In this book, a group of leading scholars—including Peter Berger, John Esposito, Robert Wuthnow, Martha Nussbaum, Diana Eck, Stanley Hauerwas, and Miroslav Volf—examines the new religious pluralism and the challenges it poses for democratic societies on both sides of the Atlantic. What are the contours of this new religious pluralism? What are its implications for the theory and practice of democracy? Does increasing religious pluralism erode the cultural and social foundations of democracy? To what extent do different religious communities embrace similar — or at least compatible — ethical and political commitments? By seeking answers to these questions, this book offers a revealing look at the future of religion in democratic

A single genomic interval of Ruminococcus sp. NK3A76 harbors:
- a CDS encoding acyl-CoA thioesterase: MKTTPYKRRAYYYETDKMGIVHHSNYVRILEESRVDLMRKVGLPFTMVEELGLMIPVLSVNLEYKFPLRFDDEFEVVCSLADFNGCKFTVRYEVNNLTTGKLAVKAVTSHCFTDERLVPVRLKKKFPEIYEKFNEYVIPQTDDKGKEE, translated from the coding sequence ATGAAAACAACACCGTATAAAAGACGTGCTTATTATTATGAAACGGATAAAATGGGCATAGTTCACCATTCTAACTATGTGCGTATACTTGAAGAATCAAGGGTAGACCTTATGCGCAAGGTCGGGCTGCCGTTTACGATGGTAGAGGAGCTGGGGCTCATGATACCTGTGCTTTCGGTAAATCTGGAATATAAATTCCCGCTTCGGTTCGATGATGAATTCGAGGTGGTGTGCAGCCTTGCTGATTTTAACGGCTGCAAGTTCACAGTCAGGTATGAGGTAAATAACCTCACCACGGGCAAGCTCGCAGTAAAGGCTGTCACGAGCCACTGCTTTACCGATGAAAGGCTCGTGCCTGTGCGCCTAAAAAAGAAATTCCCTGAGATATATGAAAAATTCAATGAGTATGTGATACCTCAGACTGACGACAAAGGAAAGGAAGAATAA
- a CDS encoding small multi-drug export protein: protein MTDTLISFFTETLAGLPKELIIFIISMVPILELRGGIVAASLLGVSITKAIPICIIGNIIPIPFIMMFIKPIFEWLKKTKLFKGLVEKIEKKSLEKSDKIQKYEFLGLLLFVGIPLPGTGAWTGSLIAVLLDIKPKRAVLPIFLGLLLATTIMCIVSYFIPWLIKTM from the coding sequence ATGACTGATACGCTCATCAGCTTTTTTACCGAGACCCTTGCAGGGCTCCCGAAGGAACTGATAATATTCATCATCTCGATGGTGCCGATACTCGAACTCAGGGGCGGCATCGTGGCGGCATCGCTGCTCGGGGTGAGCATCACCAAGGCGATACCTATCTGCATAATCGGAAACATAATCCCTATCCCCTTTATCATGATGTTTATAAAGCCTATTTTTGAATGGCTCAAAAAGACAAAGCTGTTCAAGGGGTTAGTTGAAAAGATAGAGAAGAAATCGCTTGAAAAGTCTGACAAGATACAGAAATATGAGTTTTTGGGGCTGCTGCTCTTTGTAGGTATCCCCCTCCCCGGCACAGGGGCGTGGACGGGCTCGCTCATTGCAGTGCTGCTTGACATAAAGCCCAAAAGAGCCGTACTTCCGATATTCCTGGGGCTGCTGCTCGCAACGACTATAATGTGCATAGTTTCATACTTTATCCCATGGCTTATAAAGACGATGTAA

Readership: Students and scholars interested in religion and politics.
Edited by Thomas Banchoff, Associate Professor of Government and Director of the Initiative on Religion, Politics, and Peace, Georgetown University